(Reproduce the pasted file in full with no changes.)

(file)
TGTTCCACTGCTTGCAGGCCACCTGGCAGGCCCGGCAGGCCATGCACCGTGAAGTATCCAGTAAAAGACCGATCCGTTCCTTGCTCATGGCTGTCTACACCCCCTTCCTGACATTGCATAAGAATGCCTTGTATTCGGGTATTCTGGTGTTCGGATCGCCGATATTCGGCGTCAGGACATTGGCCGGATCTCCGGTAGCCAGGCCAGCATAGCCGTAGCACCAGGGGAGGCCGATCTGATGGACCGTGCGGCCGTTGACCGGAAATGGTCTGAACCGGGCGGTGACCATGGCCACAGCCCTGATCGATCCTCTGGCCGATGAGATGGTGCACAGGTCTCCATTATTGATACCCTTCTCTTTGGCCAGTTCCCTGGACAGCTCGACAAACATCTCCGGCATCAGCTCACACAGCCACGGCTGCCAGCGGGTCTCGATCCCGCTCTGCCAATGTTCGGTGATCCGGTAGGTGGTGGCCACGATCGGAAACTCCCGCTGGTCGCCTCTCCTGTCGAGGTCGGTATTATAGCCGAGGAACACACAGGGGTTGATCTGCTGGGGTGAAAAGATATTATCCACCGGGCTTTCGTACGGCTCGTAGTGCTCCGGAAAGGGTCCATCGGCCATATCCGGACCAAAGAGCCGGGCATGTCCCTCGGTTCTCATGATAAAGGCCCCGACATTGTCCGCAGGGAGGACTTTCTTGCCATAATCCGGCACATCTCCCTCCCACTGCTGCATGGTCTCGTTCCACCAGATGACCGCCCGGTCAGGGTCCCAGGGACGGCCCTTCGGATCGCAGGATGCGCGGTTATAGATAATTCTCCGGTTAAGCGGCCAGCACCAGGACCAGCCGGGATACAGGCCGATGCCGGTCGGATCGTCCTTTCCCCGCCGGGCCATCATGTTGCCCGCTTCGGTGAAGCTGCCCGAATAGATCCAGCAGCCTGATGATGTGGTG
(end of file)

TGTTCCACTGCTTGCAGGCCACCTGGCAGGCCCGGCAGGCCATGCACCGTGAAGTATCCAGTAAAAGACCGATCCGTTCCTTGCTCATGGCTGTCTACACCCCCTTCCTGACATTGCATAAGAATGCCTTGTATTCGGGTATTCTGGTGTTCGGATCGCCGATATTCGGCGTCAGGACATTGGCCGGATCTCCGGTAGCCAGGCCAGCATAGCCGTAGCACCAGGGGAGGCCGATCTGATGGACCGTGCGGCCGTTGACCGGAAATGGTCTGAACCGGGCGGTGACCATGGCCACAGCCCTGATCGATCCTCTGGCCGATGAGATGGTGCACAGGTCTCCATTATTGATACCCTTCTCTTTGGCCAGTTCCCTGGACAGCTCGACAAACATCTCCGGCATCAGCTCACACAGCCACGGCTGCCAGCGGGTCTCGATCCCGCTCTGCCAATGTTCGGTGATCCGGTAGGTGGTGGCCACGATCGGAAACTCCCGCTGGTCGCCTCTCCTGTCGAGGTCGGTATTATAGCCGAGGAACACACAGGGGTTGATCTGCTGGGGTGAAAAGATATTATCCACCGGGCTTTCGTACGGCTCGTAGTGCTCCGGAAAGGGTCCATCGGCCATATCCGGACCAAAGAGCCGGGCATGTCCCTCGGTTCTCATGATAAAGGCCCCGACATTGTCCGCAGGGAGGACTTTCTTGCCATAATCCGGCACATCTCCCTCCCACTGCTGCATGGTCTCGTTCCACCAGATGACCGCCCGGTCAGGGTCCCAGGGACGGCCCTTCGGATCGCAGGATGCGCGGTTATAGATAATTCTCCGGTTAAGCGGCCAGCACCAGGACCAGCCGGGATACAGGCCGATGCCGGTCGGATCGTCCTTTCCCCGCCGGGCCATCATGTTGCCCGCTTCGGTGAAGCTGCCCGAATAGATCCAGCAGCCTGATGATGTGGTG